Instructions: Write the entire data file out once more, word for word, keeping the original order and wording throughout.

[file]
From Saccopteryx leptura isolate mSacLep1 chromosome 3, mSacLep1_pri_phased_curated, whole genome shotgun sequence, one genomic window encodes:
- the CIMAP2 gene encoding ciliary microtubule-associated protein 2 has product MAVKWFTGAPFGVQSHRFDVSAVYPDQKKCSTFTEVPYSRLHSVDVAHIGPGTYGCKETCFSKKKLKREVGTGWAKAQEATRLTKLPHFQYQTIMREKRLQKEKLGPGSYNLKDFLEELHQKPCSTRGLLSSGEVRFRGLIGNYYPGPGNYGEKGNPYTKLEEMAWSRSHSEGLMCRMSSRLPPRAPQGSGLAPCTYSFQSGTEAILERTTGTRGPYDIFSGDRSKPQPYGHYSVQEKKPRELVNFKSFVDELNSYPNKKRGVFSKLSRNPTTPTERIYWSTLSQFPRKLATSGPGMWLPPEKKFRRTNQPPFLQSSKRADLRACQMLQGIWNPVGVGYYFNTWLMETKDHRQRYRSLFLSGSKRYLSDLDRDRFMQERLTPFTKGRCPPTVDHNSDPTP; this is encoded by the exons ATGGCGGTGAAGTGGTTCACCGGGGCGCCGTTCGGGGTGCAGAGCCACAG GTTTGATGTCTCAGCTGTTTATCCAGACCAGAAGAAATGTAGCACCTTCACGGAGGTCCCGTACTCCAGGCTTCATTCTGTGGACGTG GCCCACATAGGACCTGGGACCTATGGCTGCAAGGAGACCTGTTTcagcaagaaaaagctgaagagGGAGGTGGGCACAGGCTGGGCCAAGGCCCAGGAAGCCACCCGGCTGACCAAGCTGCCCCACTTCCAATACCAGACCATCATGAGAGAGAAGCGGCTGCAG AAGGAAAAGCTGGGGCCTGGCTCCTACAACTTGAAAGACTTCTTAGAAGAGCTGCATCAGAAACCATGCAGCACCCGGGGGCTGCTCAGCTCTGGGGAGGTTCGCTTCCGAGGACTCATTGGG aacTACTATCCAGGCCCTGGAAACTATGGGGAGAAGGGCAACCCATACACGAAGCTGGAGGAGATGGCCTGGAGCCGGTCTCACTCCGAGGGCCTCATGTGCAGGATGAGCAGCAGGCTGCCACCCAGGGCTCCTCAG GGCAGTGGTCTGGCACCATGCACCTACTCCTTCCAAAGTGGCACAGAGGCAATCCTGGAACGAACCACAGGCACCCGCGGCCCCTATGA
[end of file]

From Saccopteryx leptura isolate mSacLep1 chromosome 3, mSacLep1_pri_phased_curated, whole genome shotgun sequence, one genomic window encodes:
- the CIMAP2 gene encoding ciliary microtubule-associated protein 2 has product MAVKWFTGAPFGVQSHRFDVSAVYPDQKKCSTFTEVPYSRLHSVDVAHIGPGTYGCKETCFSKKKLKREVGTGWAKAQEATRLTKLPHFQYQTIMREKRLQKEKLGPGSYNLKDFLEELHQKPCSTRGLLSSGEVRFRGLIGNYYPGPGNYGEKGNPYTKLEEMAWSRSHSEGLMCRMSSRLPPRAPQGSGLAPCTYSFQSGTEAILERTTGTRGPYDIFSGDRSKPQPYGHYSVQEKKPRELVNFKSFVDELNSYPNKKRGVFSKLSRNPTTPTERIYWSTLSQFPRKLATSGPGMWLPPEKKFRRTNQPPFLQSSKRADLRACQMLQGIWNPVGVGYYFNTWLMETKDHRQRYRSLFLSGSKRYLSDLDRDRFMQERLTPFTKGRCPPTVDHNSDPTP; this is encoded by the exons ATGGCGGTGAAGTGGTTCACCGGGGCGCCGTTCGGGGTGCAGAGCCACAG GTTTGATGTCTCAGCTGTTTATCCAGACCAGAAGAAATGTAGCACCTTCACGGAGGTCCCGTACTCCAGGCTTCATTCTGTGGACGTG GCCCACATAGGACCTGGGACCTATGGCTGCAAGGAGACCTGTTTcagcaagaaaaagctgaagagGGAGGTGGGCACAGGCTGGGCCAAGGCCCAGGAAGCCACCCGGCTGACCAAGCTGCCCCACTTCCAATACCAGACCATCATGAGAGAGAAGCGGCTGCAG AAGGAAAAGCTGGGGCCTGGCTCCTACAACTTGAAAGACTTCTTAGAAGAGCTGCATCAGAAACCATGCAGCACCCGGGGGCTGCTCAGCTCTGGGGAGGTTCGCTTCCGAGGACTCATTGGG aacTACTATCCAGGCCCTGGAAACTATGGGGAGAAGGGCAACCCATACACGAAGCTGGAGGAGATGGCCTGGAGCCGGTCTCACTCCGAGGGCCTCATGTGCAGGATGAGCAGCAGGCTGCCACCCAGGGCTCCTCAG GGCAGTGGTCTGGCACCATGCACCTACTCCTTCCAAAGTGGCACAGAGGCAATCCTGGAACGAACCACAGGCACCCGCGGCCCCTATGA